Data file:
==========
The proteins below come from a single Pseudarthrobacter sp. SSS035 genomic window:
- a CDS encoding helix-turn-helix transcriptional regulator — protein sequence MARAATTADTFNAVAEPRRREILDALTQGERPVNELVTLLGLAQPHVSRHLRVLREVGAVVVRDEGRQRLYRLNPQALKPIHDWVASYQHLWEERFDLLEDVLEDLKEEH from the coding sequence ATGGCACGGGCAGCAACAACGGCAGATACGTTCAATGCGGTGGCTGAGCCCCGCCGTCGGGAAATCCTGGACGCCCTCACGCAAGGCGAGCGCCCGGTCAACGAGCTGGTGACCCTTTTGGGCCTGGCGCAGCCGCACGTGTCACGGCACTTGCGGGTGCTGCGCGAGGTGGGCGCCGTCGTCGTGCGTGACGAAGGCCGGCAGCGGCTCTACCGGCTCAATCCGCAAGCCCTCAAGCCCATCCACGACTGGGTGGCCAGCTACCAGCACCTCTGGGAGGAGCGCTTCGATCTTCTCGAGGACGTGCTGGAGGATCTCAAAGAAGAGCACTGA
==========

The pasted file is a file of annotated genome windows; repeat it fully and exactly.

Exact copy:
The proteins below come from a single Pseudarthrobacter sp. SSS035 genomic window:
- a CDS encoding helix-turn-helix transcriptional regulator — protein sequence MARAATTADTFNAVAEPRRREILDALTQGERPVNELVTLLGLAQPHVSRHLRVLREVGAVVVRDEGRQRLYRLNPQALKPIHDWVASYQHLWEERFDLLEDVLEDLKEEH from the coding sequence ATGGCACGGGCAGCAACAACGGCAGATACGTTCAATGCGGTGGCTGAGCCCCGCCGTCGGGAAATCCTGGACGCCCTCACGCAAGGCGAGCGCCCGGTCAACGAGCTGGTGACCCTTTTGGGCCTGGCGCAGCCGCACGTGTCACGGCACTTGCGGGTGCTGCGCGAGGTGGGCGCCGTCGTCGTGCGTGACGAAGGCCGGCAGCGGCTCTACCGGCTCAATCCGCAAGCCCTCAAGCCCATCCACGACTGGGTGGCCAGCTACCAGCACCTCTGGGAGGAGCGCTTCGATCTTCTCGAGGACGTGCTGGAGGATCTCAAAGAAGAGCACTGA